Usain Bolt: My coach said I could go to 2020 Olympics

Usain Bolt
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Usain Bolt said his coach proposed that he could compete in a fifth Olympics at Tokyo 2020.

Bolt has said for years that Rio 2016 would be his final Olympics and that he might retire in 2016 or after the 2017 World Championships in London.

But he did not rule out Tokyo 2020 in a Jamaican TV interview that aired Sunday.

“We’ll see, because the coach say I can go on to even the next Olympics in 2020,” Bolt said, adding a chuckle and presumably meaning his longtime coach, Glen Mills. “I’m not going to say what I’m going to do, but my coach said I should stop talking about retirement. Let’s just go through those two years and see what happens.

“He said I could, if I wanted to [go to 2020]. I do believe my coach.”

Bolt will turn 34 in August 2020 and be at a similar age to Olympic sprint champions Carl Lewis (35), Michael Johnson (33) and Donovan Bailey (32) at their final Games.

“The older you get, the harder training is going to get,” Bolt said. “So, 32, 33, 34, it’s going to be a lot of work. If I feel I can do it, I will definitely try, but, for me, I want to retire on top of my game. I don’t want to continue when I know I’m not going to push myself hard enough.”

Bolt has long cited a conversation with Johnson, who retired near the top of his game after repeating as Olympic 400m champion at Sydney 2000.

“That’s one question I asked Michael Johnson, why did you retire when you were dominating?” Bolt said. “He said, ‘Listen, I’ve done everything in this sport. I was on top. Why should I continue?’ So you accomplish everything you want to accomplish. At some point, you just say, listen, let me leave the sport.”

Bolt is still hungry. He has stressed he aspires to break his 200m world record of 19.19 seconds.

If Bolt wins three gold medals at a third straight Olympics in August, he will share the record of nine Olympic track and field titles with Paavo Nurmi and Carl Lewis. The lure of 2020 could include the possibility of holding the record by himself.

Bolt also mentioned Michael Jordan in the interview that aired Sunday.

“He left the sport when he was great [with the Chicago Bulls in 1998], and he came back [with the Washington Wizards in 2001],” said Bolt, who met Jordan at last year’s Super Bowl. “Made a small mark off his career, but he’s still the great Michael Jordan. So I don’t want to push myself in that position, to continue in the sport while everybody is stepping up and I’m going backwards.”

Bolt recently sprained his left ankle in preparation for this season, according to L’Equipe.

MORE: Olympic track and field schedule changed

Olympian Derrick Mein ends U.S. men’s trap drought at shotgun worlds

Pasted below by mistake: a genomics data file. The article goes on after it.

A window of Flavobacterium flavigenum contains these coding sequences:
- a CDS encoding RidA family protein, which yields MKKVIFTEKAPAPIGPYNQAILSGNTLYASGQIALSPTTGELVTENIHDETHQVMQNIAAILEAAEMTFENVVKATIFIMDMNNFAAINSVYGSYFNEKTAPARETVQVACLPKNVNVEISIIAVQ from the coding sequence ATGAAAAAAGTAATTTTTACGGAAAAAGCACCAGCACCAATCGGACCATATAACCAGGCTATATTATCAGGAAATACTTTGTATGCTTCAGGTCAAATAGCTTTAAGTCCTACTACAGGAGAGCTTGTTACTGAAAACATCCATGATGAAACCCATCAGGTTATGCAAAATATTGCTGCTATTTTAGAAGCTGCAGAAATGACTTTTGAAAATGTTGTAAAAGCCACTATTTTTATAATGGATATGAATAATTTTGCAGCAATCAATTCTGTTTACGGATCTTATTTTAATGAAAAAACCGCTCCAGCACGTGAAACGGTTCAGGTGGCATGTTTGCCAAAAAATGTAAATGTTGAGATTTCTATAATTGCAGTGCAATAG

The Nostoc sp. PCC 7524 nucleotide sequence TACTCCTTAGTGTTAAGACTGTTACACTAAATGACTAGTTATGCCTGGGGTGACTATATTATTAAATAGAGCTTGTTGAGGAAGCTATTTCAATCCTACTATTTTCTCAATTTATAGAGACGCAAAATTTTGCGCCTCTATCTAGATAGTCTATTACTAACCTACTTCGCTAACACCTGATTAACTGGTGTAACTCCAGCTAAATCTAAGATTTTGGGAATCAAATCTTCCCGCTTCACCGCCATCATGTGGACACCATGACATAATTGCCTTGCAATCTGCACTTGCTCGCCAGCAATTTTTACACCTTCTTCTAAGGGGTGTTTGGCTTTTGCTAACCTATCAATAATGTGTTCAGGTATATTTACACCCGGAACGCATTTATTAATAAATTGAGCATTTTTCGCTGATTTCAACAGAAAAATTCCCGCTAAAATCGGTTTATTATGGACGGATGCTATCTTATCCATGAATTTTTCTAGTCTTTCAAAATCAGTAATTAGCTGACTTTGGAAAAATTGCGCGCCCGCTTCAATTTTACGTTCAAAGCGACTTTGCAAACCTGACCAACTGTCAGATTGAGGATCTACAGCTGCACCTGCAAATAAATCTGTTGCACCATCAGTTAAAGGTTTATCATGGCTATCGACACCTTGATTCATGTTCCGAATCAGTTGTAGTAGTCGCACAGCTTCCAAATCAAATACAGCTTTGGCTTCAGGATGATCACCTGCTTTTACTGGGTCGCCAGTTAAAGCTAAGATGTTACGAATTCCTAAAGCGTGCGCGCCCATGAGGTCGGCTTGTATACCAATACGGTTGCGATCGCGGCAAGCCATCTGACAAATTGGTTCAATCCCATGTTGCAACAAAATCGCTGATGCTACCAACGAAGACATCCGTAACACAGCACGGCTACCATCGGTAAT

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Tokyo Olympian Derrick Mein became the first U.S. male shooter to win a world title in the trap event since 1966, prevailing at the world shotgun championships in Osijek, Croatia, on Wednesday.

Mein, who grew up on a small farm in Southeast Kansas, hunting deer and quail, nearly squandered a place in the final when he missed his last three shots in the semifinal round after hitting his first 22. He rallied in a sudden-death shoot-off for the last spot in the final by hitting all five of his targets.

He hit 33 of 34 targets in the final to win by two over Brit Nathan Hales with one round to spare.

The last U.S. man to win an Olympic trap title was Donald Haldeman in 1976.

Mein, 37, was 24th in his Olympic debut in Tokyo (and placed 13th with Kayle Browning in the mixed-gender team event).

The U.S. swept the Tokyo golds in the other shotgun event — skeet — with Vincent Hancock and Amber English. Browning took silver in women’s trap.

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Mo Farah withdraws before London Marathon

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British track legend Mo Farah withdrew before Sunday’s London Marathon, citing a right hip injury before what would have been his first 26.2-mile race in nearly two years.

Farah, who swept the 2012 and 2016 Olympic track titles at 5000m and 10,000m, said he hoped “to be back out there” next April, when the London Marathon returns to its traditional month after COVID moved it to the fall for three consecutive years. Farah turns 40 on March 23.

“I’ve been training really hard over the past few months and I’d got myself back into good shape and was feeling pretty optimistic about being able to put in a good performance,” in London, Farah said in a press release. “However, over the past 10 days I’ve been feeling pain and tightness in my right hip. I’ve had extensive physio and treatment and done everything I can to be on the start line, but it hasn’t improved enough to compete on Sunday.”

Farah switched from the track to the marathon after the 2017 World Championships and won the 2018 Chicago Marathon in a then-European record time of 2:05:11. Belgium’s Bashir Abdi now holds the record at 2:03:36.

Farah returned to the track in a failed bid to qualify for the Tokyo Olympics, then shifted back to the roads.

Sunday’s London Marathon men’s race is headlined by Ethiopians Kenenisa Bekele and Birhanu Legese, the second- and third-fastest marathoners in history.

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